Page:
Fenton, Edward

, an English navigator in the reign of Elizabeth, was descended from an ancient family in Nottinghamshire, where he had some property. This he sold, as did also his brother Geoffrey, being, it is said, more inclined to trust to their abilities, than the slender patrimony descended to them from their ancestors; and they were among the very few of those who take such daring resolutions in their youth, without living to repent of them in their old age. The inclination of Edward leading him to the choice of a military life, he served some time with reputation in Ireland; but upon sir Martin Frobisher’s report of the probability of discovering a northwest passage into the South seas, he resolved to embark with him in his second voyage, and was accordingly appointed captain of the Gabriel, a bark of twenty-five tons, in which he accompanied sir Martin in the summer of 1577, to the straits that now bear his name, but in their return he was separated from him in a storm, and arrived safely at Bristol, in a third expedition, which proved | unsuccessful, he commanded the Judith, one of fifteen sail, and had the title of rear-admiral. The miscarriage of this voyage had not convinced Fenton of the impracticability of the project; he solicited another trial, and it was, after much application, granted him, though the particular object of this voyage is not easily discovered; his instructions from the privy-council, which are still preserved, say, that he should endeavour the discovery of a north-west passage, and yet he is told to go by the Cape of Good Hope to the East Indies, thence to the South seas, and to attempt his return by the supposed north-west passage, and not by any means to think of passing the Straits of Magellan, except in case of absolute necessity. The truth appears to be, he had interest enough to be allowed to try his fortune in the South-seas. He sailed in the spring 1582, with four vessels, and was making to Africa; thence he intended to sail to Brazil, in his course to the straits of Magellan, but having learnt that there was already a strong Spanish fleet there, he put into a Portuguese settlement, where he met with three of the Spanish squadron, gave them battle, and after a severe engagement, sunk their vice-admiral, and returned home in May 1583. Here he was well received, and appointed to the command of a ship sent out against the famous armada in 1588. In some accounts of this action he is said to have commanded the Antelope, in others, the Mary Rose; but his talents and bravery in the action are universally acknowledged, and it is certain he had a very distinguished share in those actions, the fame of which can never be forgotten. Little more is recorded of him, than that he spent the remainder of his days at or near Deptford, where he died in 1603. A monument was erected to his memory in the parish church of Deptford, at the expence of Richard earl of Cork, who had married his niece. According to Fuller, he died within a few days oi' his mistress, queen Elizabeth, and he remarks, “Observe how God set up a generation of military men both by sea and land, which began and expired with the reign of queen Elizabeth, like a suit of clothes made for her, and worn out with her; for providence designing a peaceable prince to succeed her, in whose time martial men would be rendered useless, so ordered the matter, that they all, almost, attended their mistress, before or after, within some short distance, unto her grave.” This, however, was not strictly true, for the | celebrated earl of Nottingham, sir Charles Blount, sir George Carew, sir Walter Raleigh, sir William Monson, sir Robert Mansel, and other great officers by sea and land, survived queen Elizabeth. 1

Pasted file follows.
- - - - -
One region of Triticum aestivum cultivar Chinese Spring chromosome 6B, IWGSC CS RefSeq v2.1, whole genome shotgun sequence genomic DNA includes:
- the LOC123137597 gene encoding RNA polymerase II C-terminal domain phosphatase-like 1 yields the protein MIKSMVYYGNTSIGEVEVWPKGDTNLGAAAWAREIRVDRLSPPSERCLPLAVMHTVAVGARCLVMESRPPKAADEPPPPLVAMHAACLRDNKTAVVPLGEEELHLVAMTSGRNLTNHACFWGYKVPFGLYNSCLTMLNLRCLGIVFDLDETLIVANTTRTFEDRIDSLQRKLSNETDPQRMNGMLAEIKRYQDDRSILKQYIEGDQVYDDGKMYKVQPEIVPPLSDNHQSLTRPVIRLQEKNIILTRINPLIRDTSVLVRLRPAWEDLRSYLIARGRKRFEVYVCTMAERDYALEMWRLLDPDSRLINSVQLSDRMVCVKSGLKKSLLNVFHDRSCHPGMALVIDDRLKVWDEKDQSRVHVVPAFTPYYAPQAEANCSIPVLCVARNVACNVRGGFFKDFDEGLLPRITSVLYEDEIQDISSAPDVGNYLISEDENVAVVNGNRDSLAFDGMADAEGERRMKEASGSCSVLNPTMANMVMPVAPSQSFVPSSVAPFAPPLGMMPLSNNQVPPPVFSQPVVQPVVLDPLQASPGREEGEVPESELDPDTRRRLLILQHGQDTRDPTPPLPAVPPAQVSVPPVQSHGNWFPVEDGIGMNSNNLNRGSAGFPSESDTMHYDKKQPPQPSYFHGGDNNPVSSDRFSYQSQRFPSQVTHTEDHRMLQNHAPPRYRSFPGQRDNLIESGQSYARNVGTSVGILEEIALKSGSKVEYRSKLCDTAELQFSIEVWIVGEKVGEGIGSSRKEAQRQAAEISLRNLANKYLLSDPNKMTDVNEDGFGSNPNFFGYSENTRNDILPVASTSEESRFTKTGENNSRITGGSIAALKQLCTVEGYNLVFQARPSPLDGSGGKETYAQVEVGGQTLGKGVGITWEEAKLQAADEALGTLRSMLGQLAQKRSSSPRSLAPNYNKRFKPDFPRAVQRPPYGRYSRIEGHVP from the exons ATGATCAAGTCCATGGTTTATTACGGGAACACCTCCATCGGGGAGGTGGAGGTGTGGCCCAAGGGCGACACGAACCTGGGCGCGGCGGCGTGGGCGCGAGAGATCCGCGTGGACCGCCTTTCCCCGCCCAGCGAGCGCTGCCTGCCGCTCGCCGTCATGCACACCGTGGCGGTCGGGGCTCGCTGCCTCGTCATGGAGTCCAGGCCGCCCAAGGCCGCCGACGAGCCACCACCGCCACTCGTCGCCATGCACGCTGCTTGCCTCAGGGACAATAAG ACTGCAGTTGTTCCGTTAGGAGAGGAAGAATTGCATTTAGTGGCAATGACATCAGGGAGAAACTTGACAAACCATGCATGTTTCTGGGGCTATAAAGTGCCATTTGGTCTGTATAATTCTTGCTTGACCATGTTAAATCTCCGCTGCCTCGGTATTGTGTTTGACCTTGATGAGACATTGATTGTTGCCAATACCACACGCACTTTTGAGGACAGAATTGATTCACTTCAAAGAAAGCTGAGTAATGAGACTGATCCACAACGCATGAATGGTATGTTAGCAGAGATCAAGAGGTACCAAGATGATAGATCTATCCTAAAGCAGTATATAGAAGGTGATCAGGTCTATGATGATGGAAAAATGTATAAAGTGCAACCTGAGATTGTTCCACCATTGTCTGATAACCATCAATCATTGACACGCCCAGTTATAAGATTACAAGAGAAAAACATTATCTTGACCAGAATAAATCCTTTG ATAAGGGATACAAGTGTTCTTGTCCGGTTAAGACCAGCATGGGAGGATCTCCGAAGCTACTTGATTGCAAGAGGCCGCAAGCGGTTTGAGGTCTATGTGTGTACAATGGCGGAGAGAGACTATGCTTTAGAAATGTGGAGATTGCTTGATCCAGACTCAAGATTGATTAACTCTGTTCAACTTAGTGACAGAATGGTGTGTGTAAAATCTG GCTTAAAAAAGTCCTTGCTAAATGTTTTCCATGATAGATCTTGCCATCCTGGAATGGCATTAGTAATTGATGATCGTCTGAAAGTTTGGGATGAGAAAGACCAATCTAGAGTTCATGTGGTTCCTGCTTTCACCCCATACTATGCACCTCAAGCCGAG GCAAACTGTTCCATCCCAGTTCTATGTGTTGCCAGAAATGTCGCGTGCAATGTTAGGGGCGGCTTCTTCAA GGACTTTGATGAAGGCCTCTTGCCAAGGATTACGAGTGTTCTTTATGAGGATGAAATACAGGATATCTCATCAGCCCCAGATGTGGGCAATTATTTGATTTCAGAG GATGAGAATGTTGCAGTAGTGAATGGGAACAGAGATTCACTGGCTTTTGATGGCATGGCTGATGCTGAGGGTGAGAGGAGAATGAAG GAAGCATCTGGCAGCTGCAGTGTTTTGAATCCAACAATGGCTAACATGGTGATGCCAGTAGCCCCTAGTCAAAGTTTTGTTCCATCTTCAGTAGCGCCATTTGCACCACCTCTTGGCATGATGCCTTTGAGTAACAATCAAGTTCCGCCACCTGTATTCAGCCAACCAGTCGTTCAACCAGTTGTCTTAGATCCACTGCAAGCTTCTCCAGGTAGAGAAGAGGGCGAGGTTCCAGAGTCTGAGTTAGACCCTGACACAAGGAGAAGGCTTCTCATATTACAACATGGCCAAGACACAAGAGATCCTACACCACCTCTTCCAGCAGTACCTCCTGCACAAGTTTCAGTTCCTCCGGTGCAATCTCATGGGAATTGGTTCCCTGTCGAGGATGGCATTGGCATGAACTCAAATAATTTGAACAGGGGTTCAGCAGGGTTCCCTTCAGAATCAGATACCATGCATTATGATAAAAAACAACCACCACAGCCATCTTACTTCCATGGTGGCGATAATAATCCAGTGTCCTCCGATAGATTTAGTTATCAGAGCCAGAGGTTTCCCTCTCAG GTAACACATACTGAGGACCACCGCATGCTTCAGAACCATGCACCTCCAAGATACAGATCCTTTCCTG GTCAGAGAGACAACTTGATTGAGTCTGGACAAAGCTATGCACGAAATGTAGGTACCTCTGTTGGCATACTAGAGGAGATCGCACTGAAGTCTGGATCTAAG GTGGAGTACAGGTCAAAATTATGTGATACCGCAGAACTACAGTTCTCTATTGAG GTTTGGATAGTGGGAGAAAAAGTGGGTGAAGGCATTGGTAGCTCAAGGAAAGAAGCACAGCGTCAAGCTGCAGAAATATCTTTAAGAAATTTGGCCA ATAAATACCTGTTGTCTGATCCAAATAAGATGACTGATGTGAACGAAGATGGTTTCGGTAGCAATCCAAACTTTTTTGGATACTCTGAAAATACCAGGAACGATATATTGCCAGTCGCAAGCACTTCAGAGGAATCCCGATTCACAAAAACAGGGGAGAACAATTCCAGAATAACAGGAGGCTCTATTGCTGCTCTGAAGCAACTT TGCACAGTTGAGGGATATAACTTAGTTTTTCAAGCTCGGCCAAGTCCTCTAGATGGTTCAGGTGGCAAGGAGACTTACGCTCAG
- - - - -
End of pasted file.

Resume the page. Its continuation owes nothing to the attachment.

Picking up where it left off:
Biog, Brit. Rees’s Cyclopædia. Fuller’s Worthies.